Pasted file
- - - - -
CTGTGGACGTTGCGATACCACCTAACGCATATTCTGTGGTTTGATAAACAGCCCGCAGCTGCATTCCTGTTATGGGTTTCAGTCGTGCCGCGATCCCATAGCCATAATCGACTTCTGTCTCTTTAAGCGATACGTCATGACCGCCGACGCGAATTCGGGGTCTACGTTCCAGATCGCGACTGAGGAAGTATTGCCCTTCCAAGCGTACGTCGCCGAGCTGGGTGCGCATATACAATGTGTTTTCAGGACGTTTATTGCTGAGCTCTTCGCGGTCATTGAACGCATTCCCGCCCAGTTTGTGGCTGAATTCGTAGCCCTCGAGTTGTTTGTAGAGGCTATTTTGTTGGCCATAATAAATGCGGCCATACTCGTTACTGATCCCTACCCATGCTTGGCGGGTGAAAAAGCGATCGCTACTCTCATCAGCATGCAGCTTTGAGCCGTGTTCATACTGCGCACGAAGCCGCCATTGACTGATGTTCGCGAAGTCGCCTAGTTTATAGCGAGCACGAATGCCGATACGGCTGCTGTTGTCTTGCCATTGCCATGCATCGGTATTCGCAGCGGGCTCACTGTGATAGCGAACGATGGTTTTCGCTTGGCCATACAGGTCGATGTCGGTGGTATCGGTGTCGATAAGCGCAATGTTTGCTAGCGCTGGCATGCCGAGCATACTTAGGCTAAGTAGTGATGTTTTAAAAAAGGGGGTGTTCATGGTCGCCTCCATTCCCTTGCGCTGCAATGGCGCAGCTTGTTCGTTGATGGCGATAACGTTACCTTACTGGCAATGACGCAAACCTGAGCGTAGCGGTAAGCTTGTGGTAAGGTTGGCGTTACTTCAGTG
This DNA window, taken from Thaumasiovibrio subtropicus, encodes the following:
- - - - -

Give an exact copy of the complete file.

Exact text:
CTGTGGACGTTGCGATACCACCTAACGCATATTCTGTGGTTTGATAAACAGCCCGCAGCTGCATTCCTGTTATGGGTTTCAGTCGTGCCGCGATCCCATAGCCATAATCGACTTCTGTCTCTTTAAGCGATACGTCATGACCGCCGACGCGAATTCGGGGTCTACGTTCCAGATCGCGACTGAGGAAGTATTGCCCTTCCAAGCGTACGTCGCCGAGCTGGGTGCGCATATACAATGTGTTTTCAGGACGTTTATTGCTGAGCTCTTCGCGGTCATTGAACGCATTCCCGCCCAGTTTGTGGCTGAATTCGTAGCCCTCGAGTTGTTTGTAGAGGCTATTTTGTTGGCCATAATAAATGCGGCCATACTCGTTACTGATCCCTACCCATGCTTGGCGGGTGAAAAAGCGATCGCTACTCTCATCAGCATGCAGCTTTGAGCCGTGTTCATACTGCGCACGAAGCCGCCATTGACTGATGTTCGCGAAGTCGCCTAGTTTATAGCGAGCACGAATGCCGATACGGCTGCTGTTGTCTTGCCATTGCCATGCATCGGTATTCGCAGCGGGCTCACTGTGATAGCGAACGATGGTTTTCGCTTGGCCATACAGGTCGATGTCGGTGGTATCGGTGTCGATAAGCGCAATGTTTGCTAGCGCTGGCATGCCGAGCATACTTAGGCTAAGTAGTGATGTTTTAAAAAAGGGGGTGTTCATGGTCGCCTCCATTCCCTTGCGCTGCAATGGCGCAGCTTGTTCGTTGATGGCGATAACGTTACCTTACTGGCAATGACGCAAACCTGAGCGTAGCGGTAAGCTTGTGGTAAGGTTGGCGTTACTTCAGTG
This DNA window, taken from Thaumasiovibrio subtropicus, encodes the following: